$2.5 Million in Philanthropy Funds Breakthrough Cancer Research Technologies
20 October 2015 at 10:52 am
A new partnership between a Not for Profit organisation and Australia’s oldest medical research institute has led to the establishment of an Australian-first facility to develop new treatments for cancer.
The Australian Cancer Research Foundation (ACRF) has donated $2.5 million to Melbourne’s Walter and Eliza Hall Institute to build the ACRF Breakthrough Technologies Laboratory.
Opened this month, the lab will give researchers new insights into how cancer develops, and how it can be more effectively treated.
The facility is Australia’s first dedicated cancer laboratory to use “CRISPR/Cas9” technology to target and directly manipulate genes in cancer cells.
This will be used by researchers from the Walter and Eliza Hall Institute and its Victorian Comprehensive Cancer Centre (VCCC) partners to enhance and accelerate research into many of Australia’s most common, and most deadly, cancers including cancers of the blood, breast, ovary, lung and bowel.
The director of the Walter and Eliza Hall Institute, Professor Doug Hilton, said the ACRF Breakthrough Technologies Laboratory would provide a boost to Australia’s cancer research efforts.
“It has become clear that technologies such as CRISPR/Cas9 can accelerate new breakthroughs in understanding cancer and developing new treatments,” Professor Hilton said.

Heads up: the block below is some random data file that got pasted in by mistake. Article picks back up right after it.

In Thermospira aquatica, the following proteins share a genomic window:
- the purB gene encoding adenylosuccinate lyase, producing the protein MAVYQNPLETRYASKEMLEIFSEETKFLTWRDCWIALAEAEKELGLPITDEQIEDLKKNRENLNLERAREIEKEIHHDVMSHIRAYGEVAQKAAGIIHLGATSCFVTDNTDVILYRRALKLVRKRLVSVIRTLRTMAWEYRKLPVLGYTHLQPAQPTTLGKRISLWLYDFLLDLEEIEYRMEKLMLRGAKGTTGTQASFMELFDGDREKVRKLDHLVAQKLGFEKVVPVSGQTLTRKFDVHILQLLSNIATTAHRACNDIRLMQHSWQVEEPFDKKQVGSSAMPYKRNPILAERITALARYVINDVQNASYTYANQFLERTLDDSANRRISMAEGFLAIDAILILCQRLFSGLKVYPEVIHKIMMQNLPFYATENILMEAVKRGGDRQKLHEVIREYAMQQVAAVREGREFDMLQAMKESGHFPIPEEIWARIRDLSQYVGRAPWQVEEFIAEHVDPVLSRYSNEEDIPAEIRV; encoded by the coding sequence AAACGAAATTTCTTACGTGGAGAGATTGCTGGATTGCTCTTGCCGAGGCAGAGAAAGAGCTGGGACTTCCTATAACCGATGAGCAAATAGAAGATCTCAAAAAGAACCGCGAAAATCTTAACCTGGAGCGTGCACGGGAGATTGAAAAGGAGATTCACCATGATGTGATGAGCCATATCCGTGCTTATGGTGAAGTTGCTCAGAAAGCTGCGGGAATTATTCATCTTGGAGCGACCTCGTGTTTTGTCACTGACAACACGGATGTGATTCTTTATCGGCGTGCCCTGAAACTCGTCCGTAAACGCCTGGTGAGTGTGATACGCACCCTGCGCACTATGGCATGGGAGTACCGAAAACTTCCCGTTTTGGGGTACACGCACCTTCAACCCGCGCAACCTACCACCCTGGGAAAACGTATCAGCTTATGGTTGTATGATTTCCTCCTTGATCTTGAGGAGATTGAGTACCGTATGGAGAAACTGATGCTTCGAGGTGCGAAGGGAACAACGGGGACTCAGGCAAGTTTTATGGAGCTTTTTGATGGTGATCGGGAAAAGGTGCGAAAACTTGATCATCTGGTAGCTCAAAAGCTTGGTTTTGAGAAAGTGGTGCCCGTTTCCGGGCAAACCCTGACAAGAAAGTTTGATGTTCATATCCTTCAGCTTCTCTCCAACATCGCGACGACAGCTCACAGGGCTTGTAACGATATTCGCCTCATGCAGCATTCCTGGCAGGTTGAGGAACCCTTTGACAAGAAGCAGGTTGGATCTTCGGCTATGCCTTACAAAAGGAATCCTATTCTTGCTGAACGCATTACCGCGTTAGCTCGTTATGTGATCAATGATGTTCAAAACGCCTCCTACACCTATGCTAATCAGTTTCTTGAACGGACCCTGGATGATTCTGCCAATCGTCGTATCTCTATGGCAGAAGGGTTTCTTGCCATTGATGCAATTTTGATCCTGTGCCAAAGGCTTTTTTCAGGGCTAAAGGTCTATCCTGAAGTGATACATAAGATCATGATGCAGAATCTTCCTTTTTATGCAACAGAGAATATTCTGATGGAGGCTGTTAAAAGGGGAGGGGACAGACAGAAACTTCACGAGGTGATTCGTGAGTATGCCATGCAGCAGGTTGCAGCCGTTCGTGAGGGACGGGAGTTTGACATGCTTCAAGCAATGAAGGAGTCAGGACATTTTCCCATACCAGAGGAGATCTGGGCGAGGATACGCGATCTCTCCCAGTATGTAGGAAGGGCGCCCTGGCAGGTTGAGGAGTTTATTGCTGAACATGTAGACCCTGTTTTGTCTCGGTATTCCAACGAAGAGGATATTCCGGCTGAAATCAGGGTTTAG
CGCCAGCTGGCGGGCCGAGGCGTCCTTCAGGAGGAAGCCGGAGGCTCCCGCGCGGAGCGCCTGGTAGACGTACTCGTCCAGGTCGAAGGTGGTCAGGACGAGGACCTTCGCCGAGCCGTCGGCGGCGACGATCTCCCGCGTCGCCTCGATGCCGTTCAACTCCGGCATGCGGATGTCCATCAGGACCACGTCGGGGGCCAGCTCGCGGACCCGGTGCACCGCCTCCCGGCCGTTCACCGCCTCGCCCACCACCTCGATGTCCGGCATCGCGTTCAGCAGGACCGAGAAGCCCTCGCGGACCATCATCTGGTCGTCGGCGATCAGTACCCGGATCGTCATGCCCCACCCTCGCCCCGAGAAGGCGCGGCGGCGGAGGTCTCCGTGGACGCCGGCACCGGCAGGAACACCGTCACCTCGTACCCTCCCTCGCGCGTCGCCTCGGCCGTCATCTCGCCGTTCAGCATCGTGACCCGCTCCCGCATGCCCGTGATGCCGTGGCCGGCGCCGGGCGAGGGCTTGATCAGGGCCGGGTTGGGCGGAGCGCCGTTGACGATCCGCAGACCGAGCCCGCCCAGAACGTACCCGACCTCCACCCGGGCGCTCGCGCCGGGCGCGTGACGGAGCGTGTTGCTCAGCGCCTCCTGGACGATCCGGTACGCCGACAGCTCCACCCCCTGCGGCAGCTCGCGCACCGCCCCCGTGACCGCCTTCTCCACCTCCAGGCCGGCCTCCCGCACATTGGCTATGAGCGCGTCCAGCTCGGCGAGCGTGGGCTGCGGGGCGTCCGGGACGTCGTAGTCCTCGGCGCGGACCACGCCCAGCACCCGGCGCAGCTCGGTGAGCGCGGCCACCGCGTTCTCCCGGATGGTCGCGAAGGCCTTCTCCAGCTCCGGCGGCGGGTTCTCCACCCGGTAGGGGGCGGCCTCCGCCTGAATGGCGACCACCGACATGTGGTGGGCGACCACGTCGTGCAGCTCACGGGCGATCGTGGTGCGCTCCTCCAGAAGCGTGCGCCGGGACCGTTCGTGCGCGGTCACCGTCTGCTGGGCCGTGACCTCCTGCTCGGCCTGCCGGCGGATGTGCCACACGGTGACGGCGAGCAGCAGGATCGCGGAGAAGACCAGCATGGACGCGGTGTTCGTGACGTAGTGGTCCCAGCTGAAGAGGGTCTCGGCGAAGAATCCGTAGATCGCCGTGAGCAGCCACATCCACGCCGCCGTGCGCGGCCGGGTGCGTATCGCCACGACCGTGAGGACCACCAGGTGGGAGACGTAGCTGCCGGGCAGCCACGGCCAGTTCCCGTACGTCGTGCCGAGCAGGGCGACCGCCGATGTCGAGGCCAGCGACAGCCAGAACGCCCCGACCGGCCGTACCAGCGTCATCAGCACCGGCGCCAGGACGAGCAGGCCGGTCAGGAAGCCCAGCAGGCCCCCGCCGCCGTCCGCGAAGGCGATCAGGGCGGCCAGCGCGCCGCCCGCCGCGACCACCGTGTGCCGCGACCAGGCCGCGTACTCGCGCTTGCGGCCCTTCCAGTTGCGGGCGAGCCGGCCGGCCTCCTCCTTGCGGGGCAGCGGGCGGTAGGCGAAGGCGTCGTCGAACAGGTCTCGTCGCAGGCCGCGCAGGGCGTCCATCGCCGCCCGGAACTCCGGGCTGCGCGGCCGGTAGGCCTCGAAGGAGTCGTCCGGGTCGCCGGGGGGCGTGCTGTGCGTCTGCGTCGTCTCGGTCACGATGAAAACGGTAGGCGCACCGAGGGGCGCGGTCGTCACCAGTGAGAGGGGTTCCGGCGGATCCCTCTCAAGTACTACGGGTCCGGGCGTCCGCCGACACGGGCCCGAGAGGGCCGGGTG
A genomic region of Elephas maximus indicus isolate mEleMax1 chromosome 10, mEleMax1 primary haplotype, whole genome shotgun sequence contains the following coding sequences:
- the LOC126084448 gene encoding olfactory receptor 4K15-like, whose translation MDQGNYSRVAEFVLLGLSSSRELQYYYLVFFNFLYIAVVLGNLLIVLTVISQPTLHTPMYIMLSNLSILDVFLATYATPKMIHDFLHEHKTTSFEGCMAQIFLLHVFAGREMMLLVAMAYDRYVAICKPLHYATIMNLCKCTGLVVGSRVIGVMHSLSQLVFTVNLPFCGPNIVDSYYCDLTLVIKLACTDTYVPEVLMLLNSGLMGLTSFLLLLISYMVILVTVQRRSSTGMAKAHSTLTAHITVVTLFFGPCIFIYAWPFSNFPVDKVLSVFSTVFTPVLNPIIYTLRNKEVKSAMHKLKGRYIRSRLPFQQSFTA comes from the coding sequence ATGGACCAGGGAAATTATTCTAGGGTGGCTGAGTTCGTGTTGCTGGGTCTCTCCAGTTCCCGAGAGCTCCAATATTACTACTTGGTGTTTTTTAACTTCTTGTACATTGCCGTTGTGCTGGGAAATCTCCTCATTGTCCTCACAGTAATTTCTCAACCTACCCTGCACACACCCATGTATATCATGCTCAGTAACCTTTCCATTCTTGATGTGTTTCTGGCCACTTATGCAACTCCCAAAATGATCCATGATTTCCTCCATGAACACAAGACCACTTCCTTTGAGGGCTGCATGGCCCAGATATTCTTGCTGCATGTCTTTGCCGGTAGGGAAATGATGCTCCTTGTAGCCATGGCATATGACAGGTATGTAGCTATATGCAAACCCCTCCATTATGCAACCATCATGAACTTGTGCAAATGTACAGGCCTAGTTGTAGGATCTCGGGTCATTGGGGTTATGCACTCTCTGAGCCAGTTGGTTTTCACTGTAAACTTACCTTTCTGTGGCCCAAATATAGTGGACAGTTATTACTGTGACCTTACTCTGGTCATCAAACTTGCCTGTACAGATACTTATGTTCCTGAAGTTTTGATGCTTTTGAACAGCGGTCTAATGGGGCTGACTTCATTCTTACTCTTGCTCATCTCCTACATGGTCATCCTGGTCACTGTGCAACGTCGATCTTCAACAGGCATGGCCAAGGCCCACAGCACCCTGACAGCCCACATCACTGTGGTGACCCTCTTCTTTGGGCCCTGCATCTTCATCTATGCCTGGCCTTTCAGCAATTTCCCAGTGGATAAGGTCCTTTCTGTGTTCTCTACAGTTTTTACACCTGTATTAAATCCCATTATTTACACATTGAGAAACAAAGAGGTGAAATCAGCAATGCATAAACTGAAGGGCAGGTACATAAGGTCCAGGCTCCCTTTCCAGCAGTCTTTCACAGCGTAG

“The generosity of ACRF and its donors has allowed us to equip our research teams with precisely the tools they need to advance their research.”
Chairman of the ACRF Board, Tom Dery, said the contributions Australian researchers were making to improving the prevention, diagnosis and treatment of cancer were very significant.
“More than 14 million people around the world were diagnosed with cancer last year, including more than 125,000 Australians,” Dery said.
“We are proud to enable the groundbreaking research conducted at the ACRF Breakthrough Technologies Laboratory. The facility will help to accelerate new treatments for people with cancer in Australia and worldwide.”
Executive Director of the Victorian Comprehensive Cancer Centre, Professor Jim Bishop, said the ACRF Breakthrough Technologies Laboratory represented a critical addition to the Victoria’s cancer research capabilities.
Melbourne’s Walter and Eliza Hall Institute has led to the establishment of an Australian-first facility to research and develop new treatments for cancer.
“The facility provides our researchers with unparalleled access to world-leading technology,” Professor Bishop said.
“The strength of the VCCC lies in the close ties it fosters between the laboratory-based, clinical and other researchers in its partner organisations. This means that discoveries made in the ACRF Breakthrough Technologies Laboratory will be translated into new treatments for cancer as rapidly in Melbourne as anywhere in the world.”
The VCCC is an alliance of 10 Victorian organisations committed to cancer care: the Walter and Eliza Hall Institute of Medical Research, Peter MacCallum Cancer Centre, Melbourne Health (including The Royal Melbourne Hospital), The University of Melbourne, The Royal Women’s Hospital, The Royal Children’s Hospital, Western Health, St Vincent’s Hospital Melbourne Austin Health and Murdoch Childrens Research Institute.